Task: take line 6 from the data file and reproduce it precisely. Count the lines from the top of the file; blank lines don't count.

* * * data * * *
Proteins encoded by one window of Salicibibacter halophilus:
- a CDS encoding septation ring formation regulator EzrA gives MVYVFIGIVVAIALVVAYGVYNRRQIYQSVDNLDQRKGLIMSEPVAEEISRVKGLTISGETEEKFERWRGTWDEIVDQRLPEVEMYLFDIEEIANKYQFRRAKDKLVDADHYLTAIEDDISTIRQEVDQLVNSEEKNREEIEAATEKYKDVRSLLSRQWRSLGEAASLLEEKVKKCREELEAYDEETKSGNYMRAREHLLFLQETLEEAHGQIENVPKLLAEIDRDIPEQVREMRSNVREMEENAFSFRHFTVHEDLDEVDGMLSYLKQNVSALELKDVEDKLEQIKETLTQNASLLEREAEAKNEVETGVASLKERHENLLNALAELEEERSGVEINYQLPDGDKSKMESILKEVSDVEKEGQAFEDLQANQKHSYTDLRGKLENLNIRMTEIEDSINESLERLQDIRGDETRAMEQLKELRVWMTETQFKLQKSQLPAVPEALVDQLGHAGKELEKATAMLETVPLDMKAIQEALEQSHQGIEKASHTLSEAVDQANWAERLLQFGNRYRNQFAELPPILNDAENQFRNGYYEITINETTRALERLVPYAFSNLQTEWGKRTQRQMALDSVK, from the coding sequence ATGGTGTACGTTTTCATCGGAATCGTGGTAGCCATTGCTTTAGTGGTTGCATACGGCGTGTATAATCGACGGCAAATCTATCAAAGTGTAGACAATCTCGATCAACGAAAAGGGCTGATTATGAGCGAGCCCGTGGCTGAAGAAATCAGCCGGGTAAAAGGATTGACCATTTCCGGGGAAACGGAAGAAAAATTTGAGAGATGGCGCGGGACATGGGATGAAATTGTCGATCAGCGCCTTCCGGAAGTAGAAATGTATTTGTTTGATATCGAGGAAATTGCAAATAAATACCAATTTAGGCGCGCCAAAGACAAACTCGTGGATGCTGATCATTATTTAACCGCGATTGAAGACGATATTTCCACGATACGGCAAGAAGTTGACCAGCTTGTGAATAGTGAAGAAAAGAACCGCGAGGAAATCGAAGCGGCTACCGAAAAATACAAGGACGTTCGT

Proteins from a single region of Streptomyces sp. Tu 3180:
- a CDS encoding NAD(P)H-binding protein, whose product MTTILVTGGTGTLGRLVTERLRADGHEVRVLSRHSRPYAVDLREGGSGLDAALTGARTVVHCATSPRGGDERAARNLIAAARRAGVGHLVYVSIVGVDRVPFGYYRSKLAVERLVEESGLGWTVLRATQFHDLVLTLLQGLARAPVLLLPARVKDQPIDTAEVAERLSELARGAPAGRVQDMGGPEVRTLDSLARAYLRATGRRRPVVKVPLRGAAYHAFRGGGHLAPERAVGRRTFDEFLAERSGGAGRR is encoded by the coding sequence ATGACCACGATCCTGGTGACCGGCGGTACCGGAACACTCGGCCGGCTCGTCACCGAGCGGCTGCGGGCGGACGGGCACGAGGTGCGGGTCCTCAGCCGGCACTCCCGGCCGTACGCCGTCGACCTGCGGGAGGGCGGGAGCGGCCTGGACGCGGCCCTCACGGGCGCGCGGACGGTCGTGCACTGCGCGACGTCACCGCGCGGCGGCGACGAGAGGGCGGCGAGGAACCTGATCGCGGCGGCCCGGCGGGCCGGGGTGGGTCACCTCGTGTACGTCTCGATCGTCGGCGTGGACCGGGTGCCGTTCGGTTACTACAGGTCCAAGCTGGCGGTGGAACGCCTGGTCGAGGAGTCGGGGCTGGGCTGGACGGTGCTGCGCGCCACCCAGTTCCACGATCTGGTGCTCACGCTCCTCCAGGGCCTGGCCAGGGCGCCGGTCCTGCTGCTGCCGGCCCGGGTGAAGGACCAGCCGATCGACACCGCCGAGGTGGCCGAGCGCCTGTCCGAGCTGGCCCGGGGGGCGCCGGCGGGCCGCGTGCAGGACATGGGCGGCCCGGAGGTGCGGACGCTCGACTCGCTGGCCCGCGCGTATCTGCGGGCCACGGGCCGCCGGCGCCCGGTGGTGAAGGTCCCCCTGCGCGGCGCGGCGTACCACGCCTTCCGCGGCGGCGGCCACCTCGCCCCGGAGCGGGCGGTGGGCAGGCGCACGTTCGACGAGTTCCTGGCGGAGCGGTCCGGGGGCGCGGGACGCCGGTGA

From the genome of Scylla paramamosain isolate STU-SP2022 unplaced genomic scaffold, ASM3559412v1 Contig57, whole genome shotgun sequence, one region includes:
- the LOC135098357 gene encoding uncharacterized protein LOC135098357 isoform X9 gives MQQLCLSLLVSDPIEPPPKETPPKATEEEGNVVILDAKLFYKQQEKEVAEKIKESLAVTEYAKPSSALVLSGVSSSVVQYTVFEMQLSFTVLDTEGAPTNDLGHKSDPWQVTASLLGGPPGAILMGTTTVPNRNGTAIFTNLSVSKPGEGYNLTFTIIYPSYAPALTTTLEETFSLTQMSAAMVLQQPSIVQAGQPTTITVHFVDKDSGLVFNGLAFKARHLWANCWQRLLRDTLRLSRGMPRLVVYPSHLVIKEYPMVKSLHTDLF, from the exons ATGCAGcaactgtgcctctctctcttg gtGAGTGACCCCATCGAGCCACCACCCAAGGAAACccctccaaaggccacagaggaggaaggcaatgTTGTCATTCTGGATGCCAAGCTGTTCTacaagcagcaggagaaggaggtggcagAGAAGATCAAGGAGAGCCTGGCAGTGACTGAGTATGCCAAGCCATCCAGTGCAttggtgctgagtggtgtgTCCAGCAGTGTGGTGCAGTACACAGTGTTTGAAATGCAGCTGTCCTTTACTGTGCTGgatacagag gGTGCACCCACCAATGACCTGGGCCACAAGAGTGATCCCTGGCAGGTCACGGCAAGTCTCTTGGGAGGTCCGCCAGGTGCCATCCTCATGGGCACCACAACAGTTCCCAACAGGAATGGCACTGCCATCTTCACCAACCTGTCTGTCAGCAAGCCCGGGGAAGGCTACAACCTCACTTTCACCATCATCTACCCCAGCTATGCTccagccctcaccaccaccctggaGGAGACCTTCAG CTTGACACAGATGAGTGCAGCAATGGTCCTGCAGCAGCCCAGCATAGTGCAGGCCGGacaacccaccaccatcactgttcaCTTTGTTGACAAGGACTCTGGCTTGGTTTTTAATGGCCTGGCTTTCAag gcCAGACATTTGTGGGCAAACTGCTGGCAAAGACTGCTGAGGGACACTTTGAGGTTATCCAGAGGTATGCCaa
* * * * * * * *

- the LOC135098357 gene encoding uncharacterized protein LOC135098357 isoform X9 gives MQQLCLSLLVSDPIEPPPKETPPKATEEEGNVVILDAKLFYKQQEKEVAEKIKESLAVTEYAKPSSALVLSGVSSSVVQYTVFEMQLSFTVLDTEGAPTNDLGHKSDPWQVTASLLGGPPGAILMGTTTVPNRNGTAIFTNLSVSKPGEGYNLTFTIIYPSYAPALTTTLEETFSLTQMSAAMVLQQPSIVQAGQPTTITVHFVDKDSGLVFNGLAFKARHLWANCWQRLLRDTLRLSRGMPRLVVYPSHLVIKEYPMVKSLHTDLF, from the exons ATGCAGcaactgtgcctctctctcttg gtGAGTGACCCCATCGAGCCACCACCCAAGGAAACccctccaaaggccacagaggaggaaggcaatgTTGTCATTCTGGATGCCAAGCTGTTCTacaagcagcaggagaaggaggtggcagAGAAGATCAAGGAGAGCCTGGCAGTGACTGAGTATGCCAAGCCATCCAGTGCAttggtgctgagtggtgtgTCCAGCAGTGTGGTGCAGTACACAGTGTTTGAAATGCAGCTGTCCTTTACTGTGCTGgatacagag gGTGCACCCACCAATGACCTGGGCCACAAGAGTGATCCCTGGCAGGTCACGGCAAGTCTCTTGGGAGGTCCGCCAGGTGCCATCCTCATGGGCACCACAACAGTTCCCAACAGGAATGGCACTGCCATCTTCACCAACCTGTCTGTCAGCAAGCCCGGGGAAGGCTACAACCTCACTTTCACCATCATCTACCCCAGCTATGCTccagccctcaccaccaccctggaGGAGACCTTCAG CTTGACACAGATGAGTGCAGCAATGGTCCTGCAGCAGCCCAGCATAGTGCAGGCCGGacaacccaccaccatcactgttcaCTTTGTTGACAAGGACTCTGGCTTGGTTTTTAATGGCCTGGCTTTCAag gcCAGACATTTGTGGGCAAACTGCTGGCAAAGACTGCTGAGGGACACTTTGAGGTTATCCAGAGGTATGCCaa